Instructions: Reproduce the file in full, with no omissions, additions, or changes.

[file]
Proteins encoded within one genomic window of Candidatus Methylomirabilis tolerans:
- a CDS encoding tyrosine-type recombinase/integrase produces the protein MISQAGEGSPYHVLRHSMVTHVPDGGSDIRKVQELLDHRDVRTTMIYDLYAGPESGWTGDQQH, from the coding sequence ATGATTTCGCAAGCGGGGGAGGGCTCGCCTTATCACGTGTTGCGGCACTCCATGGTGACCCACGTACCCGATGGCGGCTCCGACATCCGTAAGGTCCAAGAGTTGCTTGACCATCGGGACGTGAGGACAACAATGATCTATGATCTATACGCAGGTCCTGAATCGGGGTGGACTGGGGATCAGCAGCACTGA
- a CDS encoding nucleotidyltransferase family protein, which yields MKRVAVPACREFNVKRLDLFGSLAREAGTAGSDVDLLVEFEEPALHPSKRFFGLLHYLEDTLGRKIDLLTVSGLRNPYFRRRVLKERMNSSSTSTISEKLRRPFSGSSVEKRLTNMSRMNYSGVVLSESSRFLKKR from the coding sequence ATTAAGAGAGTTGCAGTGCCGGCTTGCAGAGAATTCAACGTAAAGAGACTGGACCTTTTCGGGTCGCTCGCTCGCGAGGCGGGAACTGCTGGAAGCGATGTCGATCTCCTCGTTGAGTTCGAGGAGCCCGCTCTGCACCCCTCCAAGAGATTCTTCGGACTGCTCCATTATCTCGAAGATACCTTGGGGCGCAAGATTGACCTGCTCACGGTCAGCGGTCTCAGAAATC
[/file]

Proteins encoded within one genomic window of Candidatus Methylomirabilis tolerans:
- a CDS encoding tyrosine-type recombinase/integrase produces the protein MISQAGEGSPYHVLRHSMVTHVPDGGSDIRKVQELLDHRDVRTTMIYDLYAGPESGWTGDQQH, from the coding sequence ATGATTTCGCAAGCGGGGGAGGGCTCGCCTTATCACGTGTTGCGGCACTCCATGGTGACCCACGTACCCGATGGCGGCTCCGACATCCGTAAGGTCCAAGAGTTGCTTGACCATCGGGACGTGAGGACAACAATGATCTATGATCTATACGCAGGTCCTGAATCGGGGTGGACTGGGGATCAGCAGCACTGA
- a CDS encoding nucleotidyltransferase family protein, which yields MKRVAVPACREFNVKRLDLFGSLAREAGTAGSDVDLLVEFEEPALHPSKRFFGLLHYLEDTLGRKIDLLTVSGLRNPYFRRRVLKERMNSSSTSTISEKLRRPFSGSSVEKRLTNMSRMNYSGVVLSESSRFLKKR from the coding sequence ATTAAGAGAGTTGCAGTGCCGGCTTGCAGAGAATTCAACGTAAAGAGACTGGACCTTTTCGGGTCGCTCGCTCGCGAGGCGGGAACTGCTGGAAGCGATGTCGATCTCCTCGTTGAGTTCGAGGAGCCCGCTCTGCACCCCTCCAAGAGATTCTTCGGACTGCTCCATTATCTCGAAGATACCTTGGGGCGCAAGATTGACCTGCTCACGGTCAGCGGTCTCAGAAATC